The Winkies were probably six months late in cutting and releasing their debut album -- six months, and one set of sessions. The news, earlier in 1974, that they were in the studio with Brian Eno was greeted with wild enthusiasm and anticipation; the collapse of those sessions, and Eno's replacement with Guy Stevens, somewhat less so. Far from the maverick icon which his posthumous reputation canonizes, Stevens' mid-1970s reputation owed more to his unreliability than his knob-twiddling skills, and it was no surprise whatsoever when The Winkies finally arrived, bearing more in common with the pre-fame Mott the Hoople (of course, Stevens' last major project) than the glorious glam pub hybrid which the band had hitherto nurtured.
But time has done The Winkies considerably more favors than contemporary critics ever did. It does still sound like vintage Mott, but that's something to be celebrated now -- imagine if Ian Hunter and Co. had not gone off with Bowie following 1971's madcap Brain Capers album, but if Ariel Bender had joined the group regardless. The Winkies is edgy urban rock, as distinctly Dylan influenced as its role model (there's even a cover of "It Takes a Lot to Laugh"), but shot through with Philip Rambow's chiming, scything guitars and strained, emotional vocals. There're hints of the Heavy Metal Kids in the mix, and that's a grand thing as well -- side by side, their debut and The Winkies illuminate the future direction of British street rock as brightly as any other period albums you could name.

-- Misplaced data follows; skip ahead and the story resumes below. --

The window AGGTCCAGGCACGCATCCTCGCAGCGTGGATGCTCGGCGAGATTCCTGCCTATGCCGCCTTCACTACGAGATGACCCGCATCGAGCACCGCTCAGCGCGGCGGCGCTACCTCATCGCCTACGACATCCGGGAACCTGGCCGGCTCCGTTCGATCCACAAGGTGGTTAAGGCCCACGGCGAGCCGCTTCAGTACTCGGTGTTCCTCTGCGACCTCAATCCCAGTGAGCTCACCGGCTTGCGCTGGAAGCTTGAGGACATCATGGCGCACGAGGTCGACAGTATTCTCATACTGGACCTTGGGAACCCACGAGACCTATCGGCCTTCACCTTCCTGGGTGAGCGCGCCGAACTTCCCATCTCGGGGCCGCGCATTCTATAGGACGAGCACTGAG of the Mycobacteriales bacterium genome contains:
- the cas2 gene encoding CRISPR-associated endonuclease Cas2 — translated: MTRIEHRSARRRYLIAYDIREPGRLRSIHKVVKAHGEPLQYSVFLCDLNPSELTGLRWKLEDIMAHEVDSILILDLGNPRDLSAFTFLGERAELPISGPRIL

True to the pub rock template, there are occasional glances towards beery country ("North to Alaska"), and a nod towards heartland Americana (Bob Seger's "Long Song Comin'"). But the heart of The Winkies is carved out between Rambow's slow-burning "Red Dog" and Guy Humphreys' "Put Out The Light," tough blues stompers with a Stones-y grind and an enviably dissolute lurch. And then there's "Davey's Blowtorch," a Rambow cut which swaggers like the New York Dolls and caused rampant confusion in the archaeological ranks when it was selected to represent the Winkies on the Naughty Rhythms pub rock anthology. While everyone else was doing the greasy boogie shuffle, here come the Winkies sounding sexy as your sister. In a way, the mid-1970s critics were right. The Winkies isn't the album it could have been; may not be the record it should have been. But all that really means is, the band didn't trot obediently off down the path they were meant to and looked instead to their own needs and instincts. The future would thank them for their indulgence.
by Dave Thompson
1. Trust In Dick (Guy Humphreys) - 3:38
2. Mailman It Takes A Lot To Laugh, It Takes A Train To Cry (Bob Dylan, Ruth Roberts, Stanley Clayton, Bill Katz) - 4:10
3. Put Out The Light (Guy Humphreys) - 4:56
4. Twilight Masquerade (Philip Rambow) - 5:43
5. North To Alaska (Mike Phillips) - 2:57
6. Out On The Run (Guy Humphreys) - 4:31
7. Wild Open Spaces (Guy Humphreys) - 3:44
8. Long Song Coming (Bob Seger) - 4:12
9. Davey's Blowtorch (Philip Rambow) - 3:24
10.Red Dog (Philip Rambow) - 5:02
*Michael Desmarais - Drums
*Guy Humphrys - Guitars, Vocals
*Philip Rambow - Guitars, Vocals
*Brian Turrington - Banjo, Bass, Vocals
1976-79 Tyla Gang - Pool Hall Punks / The Complete Recordings (2016 three disc box set remaster)